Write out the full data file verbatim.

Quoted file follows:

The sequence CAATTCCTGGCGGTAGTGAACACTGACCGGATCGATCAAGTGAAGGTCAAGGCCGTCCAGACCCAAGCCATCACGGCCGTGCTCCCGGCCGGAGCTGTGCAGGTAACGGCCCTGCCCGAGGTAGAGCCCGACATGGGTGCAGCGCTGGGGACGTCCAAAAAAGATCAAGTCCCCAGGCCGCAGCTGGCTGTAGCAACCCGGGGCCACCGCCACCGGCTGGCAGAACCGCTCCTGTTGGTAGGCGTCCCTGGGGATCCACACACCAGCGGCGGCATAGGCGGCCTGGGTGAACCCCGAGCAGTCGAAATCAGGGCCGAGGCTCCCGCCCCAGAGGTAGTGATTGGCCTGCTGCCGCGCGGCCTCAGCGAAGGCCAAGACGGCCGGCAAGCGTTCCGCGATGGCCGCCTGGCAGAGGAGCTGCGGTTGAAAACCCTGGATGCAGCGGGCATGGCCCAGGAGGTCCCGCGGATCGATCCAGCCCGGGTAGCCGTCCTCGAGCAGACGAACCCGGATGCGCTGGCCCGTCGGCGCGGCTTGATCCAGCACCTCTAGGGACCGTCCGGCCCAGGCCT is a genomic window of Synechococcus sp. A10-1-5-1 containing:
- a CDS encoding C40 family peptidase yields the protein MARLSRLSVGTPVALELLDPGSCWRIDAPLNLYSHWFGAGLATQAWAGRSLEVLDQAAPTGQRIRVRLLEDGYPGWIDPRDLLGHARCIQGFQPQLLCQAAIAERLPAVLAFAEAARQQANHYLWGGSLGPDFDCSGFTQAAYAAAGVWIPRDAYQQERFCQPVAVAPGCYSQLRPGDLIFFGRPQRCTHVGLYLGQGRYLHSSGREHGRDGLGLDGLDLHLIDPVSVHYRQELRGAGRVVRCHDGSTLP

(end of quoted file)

The sequence CAATTCCTGGCGGTAGTGAACACTGACCGGATCGATCAAGTGAAGGTCAAGGCCGTCCAGACCCAAGCCATCACGGCCGTGCTCCCGGCCGGAGCTGTGCAGGTAACGGCCCTGCCCGAGGTAGAGCCCGACATGGGTGCAGCGCTGGGGACGTCCAAAAAAGATCAAGTCCCCAGGCCGCAGCTGGCTGTAGCAACCCGGGGCCACCGCCACCGGCTGGCAGAACCGCTCCTGTTGGTAGGCGTCCCTGGGGATCCACACACCAGCGGCGGCATAGGCGGCCTGGGTGAACCCCGAGCAGTCGAAATCAGGGCCGAGGCTCCCGCCCCAGAGGTAGTGATTGGCCTGCTGCCGCGCGGCCTCAGCGAAGGCCAAGACGGCCGGCAAGCGTTCCGCGATGGCCGCCTGGCAGAGGAGCTGCGGTTGAAAACCCTGGATGCAGCGGGCATGGCCCAGGAGGTCCCGCGGATCGATCCAGCCCGGGTAGCCGTCCTCGAGCAGACGAACCCGGATGCGCTGGCCCGTCGGCGCGGCTTGATCCAGCACCTCTAGGGACCGTCCGGCCCAGGCCT is a genomic window of Synechococcus sp. A10-1-5-1 containing:
- a CDS encoding C40 family peptidase yields the protein MARLSRLSVGTPVALELLDPGSCWRIDAPLNLYSHWFGAGLATQAWAGRSLEVLDQAAPTGQRIRVRLLEDGYPGWIDPRDLLGHARCIQGFQPQLLCQAAIAERLPAVLAFAEAARQQANHYLWGGSLGPDFDCSGFTQAAYAAAGVWIPRDAYQQERFCQPVAVAPGCYSQLRPGDLIFFGRPQRCTHVGLYLGQGRYLHSSGREHGRDGLGLDGLDLHLIDPVSVHYRQELRGAGRVVRCHDGSTLP